With seemingly so few new features and major improvements, the Series 8 is probably not worth the investment if your existing Apple Watch is only a few years old. When looking to upgrade, you should take the last few years’ worths of upgrades into consideration considering Cupertino’s gradual approach to Apple Watch progress.

Series 7 and Series 6 owners should wait. Unless the presence of better cycle prediction or Crash Detection on a Watch is a huge draw, there’s not much to see here. Coming from a Series 4 or Series 5, there are some good arguments to be made in favor of upgrading, including better performance, a larger and always-on display, new sensors for blood oxygen and wrist temperature, and Crash Detection.

A close-up view of the optical sensors on the back of the Apple Watch Series 8
Tim Brookes / How-To Geek

Coming from a Series 4, we can say that almost every level of the Apple Watch experience has been improved. The Watch is more responsive now, particularly when launching apps and talking to Siri using the “raise to speak” feature. The Series 4 still doesn’t feel slow (even on watchOS 9), but performance is improved overall and things load a little bit faster across the board.

The larger, brighter, always-on display is probably the most outwardly noticeable upgrade. If you’re coming from a model that lacks the always-on display, you’ll be delighted by the way Apple pulls it off. By updating the watch face once per minute and Workout displays once per second, elements like time, heart rate, and Watch face Complications are always close enough, ideal when you’re just catching a glimpse.

The third-generation heart rate sensor added alongside the Series 6 provides more accurate and faster readings than the older models, which means less waiting around for the Workout display to update during vigorous exercise. There’s also a compass (and a new Compass app in watchOS 9) that was absent from the Series 4, which is great for getting directions to your parked car or quickly orienting yourself with Complications (on-screen widgets).

An Apple Watch Series 8 recording a Traditional Strength Training exercise using the Workout app
Tim Brookes / How-To Geek

It’s not all roses, though, with battery life effectively the same as a new Series 4 (or similar era Watch) at around 18 hours of standard use. Coming from a Watch that’s 4 or so years old, you’ll notice an improvement here since the cells are fresh and haven’t yet lost any capacity to age.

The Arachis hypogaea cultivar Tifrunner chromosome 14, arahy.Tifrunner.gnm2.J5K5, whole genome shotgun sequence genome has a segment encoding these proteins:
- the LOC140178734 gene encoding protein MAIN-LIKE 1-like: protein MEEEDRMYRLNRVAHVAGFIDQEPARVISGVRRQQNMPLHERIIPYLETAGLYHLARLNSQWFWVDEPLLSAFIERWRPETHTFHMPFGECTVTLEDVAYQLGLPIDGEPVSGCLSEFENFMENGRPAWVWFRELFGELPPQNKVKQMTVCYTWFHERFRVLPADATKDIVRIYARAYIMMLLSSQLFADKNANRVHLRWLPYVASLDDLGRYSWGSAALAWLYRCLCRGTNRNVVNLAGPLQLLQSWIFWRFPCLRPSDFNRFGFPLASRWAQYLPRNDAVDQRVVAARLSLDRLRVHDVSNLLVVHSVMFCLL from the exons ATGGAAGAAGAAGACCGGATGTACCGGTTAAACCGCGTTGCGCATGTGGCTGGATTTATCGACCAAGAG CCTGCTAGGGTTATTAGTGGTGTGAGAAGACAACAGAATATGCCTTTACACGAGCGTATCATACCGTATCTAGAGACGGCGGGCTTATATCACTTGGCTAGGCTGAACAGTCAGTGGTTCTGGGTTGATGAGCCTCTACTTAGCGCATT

The Best Apple Watch Bands of 2022

Best Apple Watch Band for Running
Nike Sport Band
Best Apple Watch Band for Weight Lifting
Nike Sport Loop
Best Apple Watch Band for Swimming
UAG Active Watch Strap
Best Apple Watch Band for Large Wrists
Carterjett Tire Tread Band
Best Apple Watch Band for Small Wrists
Apple Braided Solo Loop
Best Designer Apple Watch Band
Hermès Attelage Double Tour Band
Best Leather Apple Watch Band
Nomad Modern Band
Best Apple Watch Band for Sensitive Skin
Apple Sport Loop
Best Metal Apple Watch Band
Apple Milanese Loop

Should You Buy the Apple Watch Series 8?

The Apple Watch Series 8 offers the best bang for your buck to those who want the latest and greatest features in a svelte package. It’s got all the bells and whistles to satisfy all but the most intrepid explorers, and it comes in two sizes that should work for almost anyone. You can save money with an aluminum GPS model, or splash out on a stainless steel case and bouge it up with proprietary bands and cellular connectivity too.

If you’re questioning whether you should pick the Ultra instead, you probably shouldn’t. For a slim and lightweight Apple Watch experience that doesn’t sacrifice features, the Series 8 won’t disappoint.

When we reviewed the revised Apple Watch SE we concluded that it works well for most people, especially first-timers. But if you want the best (with a steeper price point), the Series 8 is the one to go for.

Rating:
8/10
Price:
Starting At $399

Here’s What We Like

  • All the bells and whistles, still only $349
  • New Crash Detection and Wrist Temperature sensors are a step forward
  • The best choice for iPhone users who want to balance size and budget
  • Unlike the Ultra, the Series 8 should fit most wrist sizes and dress styles

And What We Don't

  • Very few upgrades compared to last year's model
  • Same battery life as the last few models
  • Fewer choices in terms of finish and colors this time around
Profile Photo for Tim Brookes Tim Brookes
Tim Brookes is a technology writer with more than a decade of experience. He's invested in the Apple ecosystem, with experience covering Macs, iPhones, and iPads for publications like Zapier and MakeUseOf.